letters from dickinson to austin dickinson

8 April 1853

Dear Austin.

I've expected a letter from you every day this week, but have been disappointed - and last night I thought I should have one as surely as I lived, but I did not. I'm sure you are very busy, or I should have had a note, but I will "bide and see." It seems as if you'd been gone several hundred years, and it had been some centuries since we had heard from you, and I should like to know when you were coming home, for if it is'nt probable that you are coming some time, I think I shall take the stage, or run away myself. I asked you this same question in my last Saturday's letter, but you make me no reply. I cant help wondering sometimes if you think of us as often as we all do of you, and want to see us half as much, I think about this a great deal, and tho' I dont talk with Vinnie or Sue, about it, yet it often troubles me. I think we miss each other more every day that we grow older, for we're all unlike most everyone, and are therefore more dependent on each other for delight.

Last evening Sue and I walked down to the Old Oak Tree, and sat there and talked a long while, principally of you, and ourselves. Sue said she guessed you were writing us, as we sat there talking, and we both wished you were there. Last Saturday evening I spent with Sue in her room - she read me some funny things which you had just written her, concerning her sorry suitors, and your excellent suggestions to prevent future accidents! I think you are rather hard upon unfortunate gentlemen - presume they would like to shoot you, if they knew you had won the bird.

Sue was here to supper last night, and I could'nt but think of a great many things, which we will talk about sometime, if you ever come home.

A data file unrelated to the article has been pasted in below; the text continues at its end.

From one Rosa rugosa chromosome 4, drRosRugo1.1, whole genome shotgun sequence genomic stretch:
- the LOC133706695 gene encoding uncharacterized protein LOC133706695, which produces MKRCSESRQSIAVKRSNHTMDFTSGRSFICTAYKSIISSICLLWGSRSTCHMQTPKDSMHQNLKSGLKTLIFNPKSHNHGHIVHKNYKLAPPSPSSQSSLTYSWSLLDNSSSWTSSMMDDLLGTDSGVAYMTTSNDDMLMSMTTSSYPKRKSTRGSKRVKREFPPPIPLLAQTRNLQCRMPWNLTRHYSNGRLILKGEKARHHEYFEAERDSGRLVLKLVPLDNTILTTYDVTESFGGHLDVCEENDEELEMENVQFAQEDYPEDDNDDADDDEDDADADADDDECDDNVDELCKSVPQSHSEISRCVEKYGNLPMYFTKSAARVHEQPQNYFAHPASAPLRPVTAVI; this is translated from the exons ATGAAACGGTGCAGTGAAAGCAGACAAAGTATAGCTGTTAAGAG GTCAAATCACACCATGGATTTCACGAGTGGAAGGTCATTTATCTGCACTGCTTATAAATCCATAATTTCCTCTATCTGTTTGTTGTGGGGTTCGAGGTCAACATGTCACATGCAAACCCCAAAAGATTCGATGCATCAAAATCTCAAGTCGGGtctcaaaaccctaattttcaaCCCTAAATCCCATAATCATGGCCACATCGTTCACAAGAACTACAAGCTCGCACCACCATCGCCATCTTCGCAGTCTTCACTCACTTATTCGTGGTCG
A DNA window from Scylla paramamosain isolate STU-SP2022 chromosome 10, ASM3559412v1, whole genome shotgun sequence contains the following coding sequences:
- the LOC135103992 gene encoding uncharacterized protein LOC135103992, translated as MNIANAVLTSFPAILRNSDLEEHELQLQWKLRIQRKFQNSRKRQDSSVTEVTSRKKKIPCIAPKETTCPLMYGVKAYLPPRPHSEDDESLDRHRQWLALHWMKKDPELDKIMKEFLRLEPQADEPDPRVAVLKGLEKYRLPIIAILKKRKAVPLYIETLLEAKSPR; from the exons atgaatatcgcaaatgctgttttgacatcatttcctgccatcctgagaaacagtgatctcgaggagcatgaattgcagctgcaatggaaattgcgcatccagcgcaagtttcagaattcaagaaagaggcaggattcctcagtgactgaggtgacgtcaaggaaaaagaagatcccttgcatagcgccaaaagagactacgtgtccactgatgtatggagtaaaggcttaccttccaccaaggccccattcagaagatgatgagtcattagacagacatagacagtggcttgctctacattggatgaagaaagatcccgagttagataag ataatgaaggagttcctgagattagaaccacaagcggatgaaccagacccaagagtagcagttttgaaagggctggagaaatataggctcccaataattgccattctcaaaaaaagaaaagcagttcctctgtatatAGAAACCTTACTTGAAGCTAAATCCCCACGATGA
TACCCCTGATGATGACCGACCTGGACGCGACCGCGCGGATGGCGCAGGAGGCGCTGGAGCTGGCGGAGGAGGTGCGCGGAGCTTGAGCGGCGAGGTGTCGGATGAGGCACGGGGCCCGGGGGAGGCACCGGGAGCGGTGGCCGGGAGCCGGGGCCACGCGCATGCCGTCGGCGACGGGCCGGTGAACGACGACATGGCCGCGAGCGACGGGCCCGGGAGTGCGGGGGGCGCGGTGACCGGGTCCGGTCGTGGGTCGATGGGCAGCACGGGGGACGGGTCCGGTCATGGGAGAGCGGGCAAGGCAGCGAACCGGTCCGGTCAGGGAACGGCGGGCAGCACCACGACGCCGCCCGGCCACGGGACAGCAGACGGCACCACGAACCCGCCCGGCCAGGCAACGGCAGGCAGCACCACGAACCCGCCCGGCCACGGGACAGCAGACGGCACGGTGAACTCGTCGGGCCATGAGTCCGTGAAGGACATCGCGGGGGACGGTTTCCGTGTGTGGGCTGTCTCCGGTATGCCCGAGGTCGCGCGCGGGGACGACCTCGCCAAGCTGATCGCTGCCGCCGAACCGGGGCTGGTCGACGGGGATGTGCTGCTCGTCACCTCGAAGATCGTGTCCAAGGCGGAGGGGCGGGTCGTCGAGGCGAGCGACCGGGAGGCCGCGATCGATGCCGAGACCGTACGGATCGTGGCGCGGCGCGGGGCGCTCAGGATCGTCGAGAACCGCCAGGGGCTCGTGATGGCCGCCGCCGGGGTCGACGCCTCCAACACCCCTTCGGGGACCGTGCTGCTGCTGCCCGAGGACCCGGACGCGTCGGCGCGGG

Mrs Scott is ironing here today - we shall have all your clothes in nice order to send by Mr Green. When is the good man coming? I get quite out of patience, waiting to send your sugar. I hope some country friend has given you a taste long before this time, for you must miss such little luxuries, you always get at home.

Have you had any maple molasses, or any Graham Bread, since you have been away? Every time a new loaf comes smoking on to the table, we wonder if you have any where you have gone to live.

I should love to send you a loaf, dearly, if I could. Vinnie sends her love to you, and thanks you very much for the Rubber. She finds it "capital," she says, and she will write you a letter, when the valise goes back. Mother sends her love, and says she thinks very often she shall certainly write to you, but she knows that we write so often she thinks we say all there is, and so she recollects you, but says nothing about it. I have mended your gloves, Austin, and Vinnie, all the clothes which were out of repair. I have written you in a hurry. I shall never write any more grand letters to you, but all the little things, and the things called trifles, and the crickets upon the hearth, you will be sure to hear.


Wont you write to me pretty son? I send that letter of Mat's, wh' I said I would. Much love from all. We have charming weather here. I know you would be so happy, if you were at home - but you'll come soon and we shall be glad to see you.

Jerry inquires for you.

thomas johnson's note on letter 114 | index to dickinson/austin dickinson letters

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